Wednesday, June 04, 2008

The Inner Compass 2: Another Vista

One of the most remarkable aspects of much contemporary poetry criticism is how remarkably parochial it is. Very few contemporary critics have a real sense of history, and even less of a sense of the rest of the world's poetry. I won't even mention how few of them have a sense of the history of the rest of the world's poetry. When you are a poet, like me, who has been strongly influenced by Asian poetry, and the history of Asian poetry, constantly finding new insights and fresh depths therein, finding like-minded poets and critics in the West can be an exercise doomed to frustration.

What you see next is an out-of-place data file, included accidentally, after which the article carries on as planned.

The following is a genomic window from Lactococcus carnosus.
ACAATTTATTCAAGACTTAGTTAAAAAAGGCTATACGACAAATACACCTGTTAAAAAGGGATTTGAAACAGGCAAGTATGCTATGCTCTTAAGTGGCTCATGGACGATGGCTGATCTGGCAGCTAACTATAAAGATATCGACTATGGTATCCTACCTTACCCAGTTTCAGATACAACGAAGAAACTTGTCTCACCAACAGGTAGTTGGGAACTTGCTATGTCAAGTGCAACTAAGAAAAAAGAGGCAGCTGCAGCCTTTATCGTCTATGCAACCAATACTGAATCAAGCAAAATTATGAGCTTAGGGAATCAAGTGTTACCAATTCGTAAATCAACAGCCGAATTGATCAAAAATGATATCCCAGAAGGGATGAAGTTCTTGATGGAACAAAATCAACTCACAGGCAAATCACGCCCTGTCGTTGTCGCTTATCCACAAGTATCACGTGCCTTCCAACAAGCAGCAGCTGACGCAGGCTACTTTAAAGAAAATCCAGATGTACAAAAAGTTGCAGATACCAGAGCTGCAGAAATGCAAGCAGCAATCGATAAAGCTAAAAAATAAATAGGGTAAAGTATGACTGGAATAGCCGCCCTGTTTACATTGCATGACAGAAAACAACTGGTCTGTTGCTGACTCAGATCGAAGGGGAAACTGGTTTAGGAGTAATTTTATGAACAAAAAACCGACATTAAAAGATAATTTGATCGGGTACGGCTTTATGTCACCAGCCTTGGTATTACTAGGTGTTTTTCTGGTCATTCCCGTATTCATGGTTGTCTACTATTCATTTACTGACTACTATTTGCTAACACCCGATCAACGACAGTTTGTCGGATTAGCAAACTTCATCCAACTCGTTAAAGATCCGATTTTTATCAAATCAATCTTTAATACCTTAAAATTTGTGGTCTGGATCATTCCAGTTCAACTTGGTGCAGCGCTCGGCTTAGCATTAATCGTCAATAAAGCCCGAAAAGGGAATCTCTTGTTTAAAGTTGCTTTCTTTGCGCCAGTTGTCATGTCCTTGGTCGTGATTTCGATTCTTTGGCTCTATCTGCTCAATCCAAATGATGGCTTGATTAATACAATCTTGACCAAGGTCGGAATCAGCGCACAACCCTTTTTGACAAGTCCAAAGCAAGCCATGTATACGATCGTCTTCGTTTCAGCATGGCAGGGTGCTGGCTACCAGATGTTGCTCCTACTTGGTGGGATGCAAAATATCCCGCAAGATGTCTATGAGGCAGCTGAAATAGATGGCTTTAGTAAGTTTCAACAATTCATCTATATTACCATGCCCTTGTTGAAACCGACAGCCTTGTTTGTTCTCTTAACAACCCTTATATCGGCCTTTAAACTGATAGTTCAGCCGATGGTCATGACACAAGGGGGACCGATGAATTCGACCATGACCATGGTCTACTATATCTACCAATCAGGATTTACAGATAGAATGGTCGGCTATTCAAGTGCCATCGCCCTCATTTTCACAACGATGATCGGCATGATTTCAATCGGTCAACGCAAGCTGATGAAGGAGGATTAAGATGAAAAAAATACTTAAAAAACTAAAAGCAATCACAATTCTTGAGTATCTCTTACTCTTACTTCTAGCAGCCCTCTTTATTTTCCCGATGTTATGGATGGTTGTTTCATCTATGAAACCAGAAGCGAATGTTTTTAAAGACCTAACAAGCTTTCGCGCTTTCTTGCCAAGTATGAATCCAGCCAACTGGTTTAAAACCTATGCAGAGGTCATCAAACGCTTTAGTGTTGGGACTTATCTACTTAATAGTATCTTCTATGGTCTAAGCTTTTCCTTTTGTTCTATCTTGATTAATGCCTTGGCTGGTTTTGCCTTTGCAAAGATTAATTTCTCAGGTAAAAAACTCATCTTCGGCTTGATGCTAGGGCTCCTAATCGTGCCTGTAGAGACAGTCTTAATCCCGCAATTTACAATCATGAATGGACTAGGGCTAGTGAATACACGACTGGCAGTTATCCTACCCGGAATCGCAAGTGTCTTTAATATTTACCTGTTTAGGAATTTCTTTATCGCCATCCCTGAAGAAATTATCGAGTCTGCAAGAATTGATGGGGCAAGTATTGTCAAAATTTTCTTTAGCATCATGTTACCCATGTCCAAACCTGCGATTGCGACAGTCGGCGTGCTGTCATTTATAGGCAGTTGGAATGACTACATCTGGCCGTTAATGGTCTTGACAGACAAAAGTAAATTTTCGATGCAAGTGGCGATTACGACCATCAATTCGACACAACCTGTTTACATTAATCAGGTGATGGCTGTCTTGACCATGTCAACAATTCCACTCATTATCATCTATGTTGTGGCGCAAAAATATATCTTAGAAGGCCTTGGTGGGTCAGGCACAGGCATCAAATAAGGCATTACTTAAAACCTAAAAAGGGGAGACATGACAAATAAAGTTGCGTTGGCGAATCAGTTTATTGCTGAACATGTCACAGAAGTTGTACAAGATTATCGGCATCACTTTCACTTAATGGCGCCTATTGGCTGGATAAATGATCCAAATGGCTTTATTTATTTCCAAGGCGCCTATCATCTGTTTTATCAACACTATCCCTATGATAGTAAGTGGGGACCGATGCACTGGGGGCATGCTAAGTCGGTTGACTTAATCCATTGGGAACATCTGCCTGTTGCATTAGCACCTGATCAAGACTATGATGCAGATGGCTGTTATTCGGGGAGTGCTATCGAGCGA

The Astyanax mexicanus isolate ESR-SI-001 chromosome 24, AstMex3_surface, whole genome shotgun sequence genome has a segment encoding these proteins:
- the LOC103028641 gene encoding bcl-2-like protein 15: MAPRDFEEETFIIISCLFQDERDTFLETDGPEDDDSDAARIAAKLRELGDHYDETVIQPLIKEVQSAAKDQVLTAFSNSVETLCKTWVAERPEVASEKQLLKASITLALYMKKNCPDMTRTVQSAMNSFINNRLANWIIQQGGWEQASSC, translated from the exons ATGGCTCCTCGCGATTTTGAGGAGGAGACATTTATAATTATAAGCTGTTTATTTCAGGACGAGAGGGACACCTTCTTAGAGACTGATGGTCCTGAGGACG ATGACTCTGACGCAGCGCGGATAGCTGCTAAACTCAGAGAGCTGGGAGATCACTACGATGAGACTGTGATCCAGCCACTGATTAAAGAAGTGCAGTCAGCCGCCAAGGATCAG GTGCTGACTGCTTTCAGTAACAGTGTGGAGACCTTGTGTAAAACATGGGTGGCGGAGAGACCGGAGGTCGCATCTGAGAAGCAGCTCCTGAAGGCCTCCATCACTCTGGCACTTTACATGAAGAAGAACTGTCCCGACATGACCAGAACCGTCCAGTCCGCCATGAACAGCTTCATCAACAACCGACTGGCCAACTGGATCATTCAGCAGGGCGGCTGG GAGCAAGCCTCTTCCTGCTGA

The truth is, of course, this dislocation and misunderstanding is something I've felt my entire life. I was, after all, a child who grew up in southern India before "returning home" to the USA, a country his parents were from, but of which he has no memory. I've always looked to India, and later, to Japan, not only for artistic inspiration, but to find out who I am. My inner compass has always pointed towards Hindu-Buddhist values. There are still times when Greco-Roman myths and philosophies, and the ideologies derived from them, can seem to me, as they seemed to me when I first encountered them in history and civics classes in public school, quaint and exotic. Edward Said defined Orientalism, in his book of that same name, as often prejudiced and outsider views of the East by the West, in which the mirror can be distorted by the history of political Imperialism and colonialism. I wonder sometimes if there is an equivalent reverse-exoticism operating in those from the East, a kind of Occidentalism?